# 7
Lordathestrings
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Lordathestrings
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05/05/2001 2:19 pm
You mentioned that you're using Texas Specials. The magnets in those babies are quite a bit stronger than the stockers. Try dropping them a little deeper into the guitar body, (away from the strings). Yes, the output is reduced a bit, but then if you don't like what you've been hearing, this may be a good thing, yes?
Lordathestrings
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# 8
Bardsley
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Bardsley
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05/06/2001 5:15 am
Yes, that is probably the warbling, which I didn't cover. I don't really know anything AT ALL about pickups. One day I will learn. After I memorise and internalise all the modes of the melodic minor scale...
"Dozens of people spontaneously combust each year, it's just not that widely reported".
# 9
Lordathestrings
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Lordathestrings
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05/06/2001 9:33 am
I have heard that the domestic US market has been ill-served by the 'buy American' credo, in that it has been used by unscrupulous businesses as an oportunity to foist sub-standard merchandise on a patriotic clientel.:eek:

Goods made off-shore can't hide behind this misguided policy, so they must maintain competitive price/quality or die in the marketplace. American-made Stratocasters and Telecasters seem to figure in an unusually high number of the complaints that have surfaced lately. This may simply be people indulging in a 'me too' reaction to an initial gripe, or it may be a real problem. Is it merely coincidence that the Japanese and Korean guitars are getting rave reviews these days? :(

Pickups with strong magnets can pull the strings down from the straight path they would otherwise take, from the nut or a fret, to the bridge. This can cause the sort of nightmarish intonation hassles you describe. This is easily corrected, as per my previous post.

Or it may be that the spacing between frets is not accurate. This is a 'terminal' condition, for which the only cure is replacement of the fingerboard. It would be simpler, (and thus cheaper) to replace the entire neck. I guess the silver lining in this particular cloud would be the chance to try out one of the excellent necks from Warmoth. Unless Fender is willing to do right by you under warranty.:rolleyes:

I can sympathize with you. An expensive guitar should be a source of joy and satisfaction. This just has to be seriously frustrating! :mad:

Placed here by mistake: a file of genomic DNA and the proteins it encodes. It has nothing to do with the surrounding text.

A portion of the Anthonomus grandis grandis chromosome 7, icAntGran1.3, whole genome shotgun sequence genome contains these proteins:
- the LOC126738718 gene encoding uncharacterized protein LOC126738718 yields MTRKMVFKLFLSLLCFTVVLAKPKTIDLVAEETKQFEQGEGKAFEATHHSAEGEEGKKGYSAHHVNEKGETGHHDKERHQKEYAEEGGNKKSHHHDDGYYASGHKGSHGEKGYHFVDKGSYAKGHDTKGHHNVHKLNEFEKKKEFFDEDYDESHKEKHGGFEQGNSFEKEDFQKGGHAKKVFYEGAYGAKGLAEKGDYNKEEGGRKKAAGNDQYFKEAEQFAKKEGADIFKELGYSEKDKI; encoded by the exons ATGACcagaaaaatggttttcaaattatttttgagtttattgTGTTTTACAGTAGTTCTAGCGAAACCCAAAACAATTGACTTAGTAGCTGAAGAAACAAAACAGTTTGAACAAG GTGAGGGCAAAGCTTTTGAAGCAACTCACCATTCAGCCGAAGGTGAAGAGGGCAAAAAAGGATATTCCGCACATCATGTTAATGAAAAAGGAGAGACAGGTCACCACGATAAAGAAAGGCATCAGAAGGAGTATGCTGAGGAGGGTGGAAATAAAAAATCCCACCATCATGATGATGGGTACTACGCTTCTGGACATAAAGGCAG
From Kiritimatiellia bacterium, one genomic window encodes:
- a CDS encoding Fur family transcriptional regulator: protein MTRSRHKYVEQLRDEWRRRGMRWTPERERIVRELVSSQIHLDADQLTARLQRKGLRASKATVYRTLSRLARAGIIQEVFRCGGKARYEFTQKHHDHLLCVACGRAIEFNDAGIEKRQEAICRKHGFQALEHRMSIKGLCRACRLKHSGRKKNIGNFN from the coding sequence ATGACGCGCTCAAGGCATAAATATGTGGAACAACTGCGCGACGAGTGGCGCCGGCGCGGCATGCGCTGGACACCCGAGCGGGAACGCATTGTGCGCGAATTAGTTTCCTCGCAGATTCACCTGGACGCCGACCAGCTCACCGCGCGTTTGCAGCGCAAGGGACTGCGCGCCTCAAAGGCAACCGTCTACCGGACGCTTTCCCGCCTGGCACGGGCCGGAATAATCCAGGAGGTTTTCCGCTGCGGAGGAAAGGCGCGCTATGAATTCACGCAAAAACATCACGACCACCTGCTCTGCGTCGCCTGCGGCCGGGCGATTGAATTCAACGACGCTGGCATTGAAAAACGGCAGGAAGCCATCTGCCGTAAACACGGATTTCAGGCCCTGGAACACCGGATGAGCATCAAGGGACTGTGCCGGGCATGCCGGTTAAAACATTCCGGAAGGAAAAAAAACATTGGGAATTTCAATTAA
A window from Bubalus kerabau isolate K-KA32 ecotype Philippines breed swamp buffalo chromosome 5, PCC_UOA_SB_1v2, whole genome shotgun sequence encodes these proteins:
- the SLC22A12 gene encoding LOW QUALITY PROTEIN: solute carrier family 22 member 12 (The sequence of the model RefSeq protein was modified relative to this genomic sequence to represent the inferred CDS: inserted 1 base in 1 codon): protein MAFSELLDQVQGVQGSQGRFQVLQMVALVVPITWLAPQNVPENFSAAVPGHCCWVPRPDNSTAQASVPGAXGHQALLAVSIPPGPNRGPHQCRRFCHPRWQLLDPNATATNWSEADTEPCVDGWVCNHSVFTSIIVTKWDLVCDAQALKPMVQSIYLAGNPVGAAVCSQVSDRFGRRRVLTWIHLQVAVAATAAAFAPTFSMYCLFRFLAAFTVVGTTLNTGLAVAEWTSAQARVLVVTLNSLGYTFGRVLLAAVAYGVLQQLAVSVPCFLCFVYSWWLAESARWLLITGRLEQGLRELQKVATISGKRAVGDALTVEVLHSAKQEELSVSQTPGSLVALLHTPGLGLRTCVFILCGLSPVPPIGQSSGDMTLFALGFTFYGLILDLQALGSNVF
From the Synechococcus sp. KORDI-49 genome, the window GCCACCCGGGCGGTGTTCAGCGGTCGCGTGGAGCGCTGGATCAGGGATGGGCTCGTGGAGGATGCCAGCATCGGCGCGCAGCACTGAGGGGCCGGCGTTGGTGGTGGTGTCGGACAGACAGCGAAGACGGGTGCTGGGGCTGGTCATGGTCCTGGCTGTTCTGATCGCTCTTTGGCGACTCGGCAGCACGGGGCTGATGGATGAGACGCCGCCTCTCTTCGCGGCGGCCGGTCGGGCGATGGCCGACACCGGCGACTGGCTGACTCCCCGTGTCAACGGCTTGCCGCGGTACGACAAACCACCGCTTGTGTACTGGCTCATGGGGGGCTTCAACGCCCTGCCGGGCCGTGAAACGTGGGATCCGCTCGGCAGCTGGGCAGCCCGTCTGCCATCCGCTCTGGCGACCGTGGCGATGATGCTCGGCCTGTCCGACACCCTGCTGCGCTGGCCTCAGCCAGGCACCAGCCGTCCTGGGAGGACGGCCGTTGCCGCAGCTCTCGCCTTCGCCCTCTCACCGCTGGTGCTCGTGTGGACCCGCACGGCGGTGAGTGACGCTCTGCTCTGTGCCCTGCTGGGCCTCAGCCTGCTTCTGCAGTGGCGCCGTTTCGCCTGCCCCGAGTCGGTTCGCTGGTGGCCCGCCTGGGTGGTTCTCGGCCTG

Lordathestrings
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# 10
Elmo45
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Elmo45
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05/07/2001 4:06 am
Did you put the pick ups in after you bought it, or did they come with the guitar.
Was it used? Also did you buy it recently, or back in 1999?
# 11
Jon68
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Jon68
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05/26/2001 10:20 pm
There are a multitude of things that can cause intonation problems and many of them interact: Setup of the bridge, neck relief and tilt are the most obvious. If the pickups are too close to the strings, the magnet pull can affect the intonation, so lower the pickups. How about the tremolo? Try adding a spring and/or adjusting the tension (or even blocking the trem). Try a different brand or gauge of string and repeat the setup. Playing styles really affect intonation - if you really grab the neck hard, your intonation will suffer. How hard you pick the strings will also affect intonation. Do you have any other problems, such as string buzz? Those can indicate problems with the frets or string height. Sometimes a guitar is just bad - I have a friend with a Taylor acoustic that would "fret-out" on certain frets even after two trips to the factory. Fortunately Taylor replaced the guitar. I would recommend taking the guitar to an authorized Fender dealer and explain the problem. Pay them to set the guitar up and check it out before you leave. If all else fails, contact Fender and see what they will do.

# 12
overdrive
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overdrive
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05/31/2001 12:16 am
I have been informed by some experts on guitars and they have said that Fender is not making their guitars as well as they used to. It started in the 90's. If I were you I would sell it and buy an older model. Even if it's used it's probably worth it. That's my oppinion anyway.
Bubbachuck
# 13